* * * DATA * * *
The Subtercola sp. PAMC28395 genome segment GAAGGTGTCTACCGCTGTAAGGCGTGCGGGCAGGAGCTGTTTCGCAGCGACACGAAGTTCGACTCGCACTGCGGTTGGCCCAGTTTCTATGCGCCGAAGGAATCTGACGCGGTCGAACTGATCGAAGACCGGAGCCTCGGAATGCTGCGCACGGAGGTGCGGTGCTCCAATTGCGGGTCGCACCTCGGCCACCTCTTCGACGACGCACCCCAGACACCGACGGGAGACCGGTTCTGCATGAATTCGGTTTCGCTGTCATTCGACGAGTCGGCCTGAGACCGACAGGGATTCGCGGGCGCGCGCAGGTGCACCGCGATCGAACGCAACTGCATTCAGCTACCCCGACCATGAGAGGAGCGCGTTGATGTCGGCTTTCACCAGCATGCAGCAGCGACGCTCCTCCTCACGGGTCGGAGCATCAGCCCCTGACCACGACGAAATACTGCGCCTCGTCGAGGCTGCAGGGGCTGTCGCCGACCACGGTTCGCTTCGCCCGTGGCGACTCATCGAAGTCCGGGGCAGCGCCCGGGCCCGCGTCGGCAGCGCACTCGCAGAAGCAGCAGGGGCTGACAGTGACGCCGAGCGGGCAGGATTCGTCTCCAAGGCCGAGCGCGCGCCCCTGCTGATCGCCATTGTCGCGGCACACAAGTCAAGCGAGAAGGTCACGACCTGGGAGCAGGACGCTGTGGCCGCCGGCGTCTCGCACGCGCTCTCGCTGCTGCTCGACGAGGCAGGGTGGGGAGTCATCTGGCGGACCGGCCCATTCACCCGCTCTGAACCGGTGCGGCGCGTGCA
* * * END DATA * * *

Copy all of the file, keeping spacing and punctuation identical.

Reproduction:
The Subtercola sp. PAMC28395 genome segment GAAGGTGTCTACCGCTGTAAGGCGTGCGGGCAGGAGCTGTTTCGCAGCGACACGAAGTTCGACTCGCACTGCGGTTGGCCCAGTTTCTATGCGCCGAAGGAATCTGACGCGGTCGAACTGATCGAAGACCGGAGCCTCGGAATGCTGCGCACGGAGGTGCGGTGCTCCAATTGCGGGTCGCACCTCGGCCACCTCTTCGACGACGCACCCCAGACACCGACGGGAGACCGGTTCTGCATGAATTCGGTTTCGCTGTCATTCGACGAGTCGGCCTGAGACCGACAGGGATTCGCGGGCGCGCGCAGGTGCACCGCGATCGAACGCAACTGCATTCAGCTACCCCGACCATGAGAGGAGCGCGTTGATGTCGGCTTTCACCAGCATGCAGCAGCGACGCTCCTCCTCACGGGTCGGAGCATCAGCCCCTGACCACGACGAAATACTGCGCCTCGTCGAGGCTGCAGGGGCTGTCGCCGACCACGGTTCGCTTCGCCCGTGGCGACTCATCGAAGTCCGGGGCAGCGCCCGGGCCCGCGTCGGCAGCGCACTCGCAGAAGCAGCAGGGGCTGACAGTGACGCCGAGCGGGCAGGATTCGTCTCCAAGGCCGAGCGCGCGCCCCTGCTGATCGCCATTGTCGCGGCACACAAGTCAAGCGAGAAGGTCACGACCTGGGAGCAGGACGCTGTGGCCGCCGGCGTCTCGCACGCGCTCTCGCTGCTGCTCGACGAGGCAGGGTGGGGAGTCATCTGGCGGACCGGCCCATTCACCCGCTCTGAACCGGTGCGGCGCGTGCA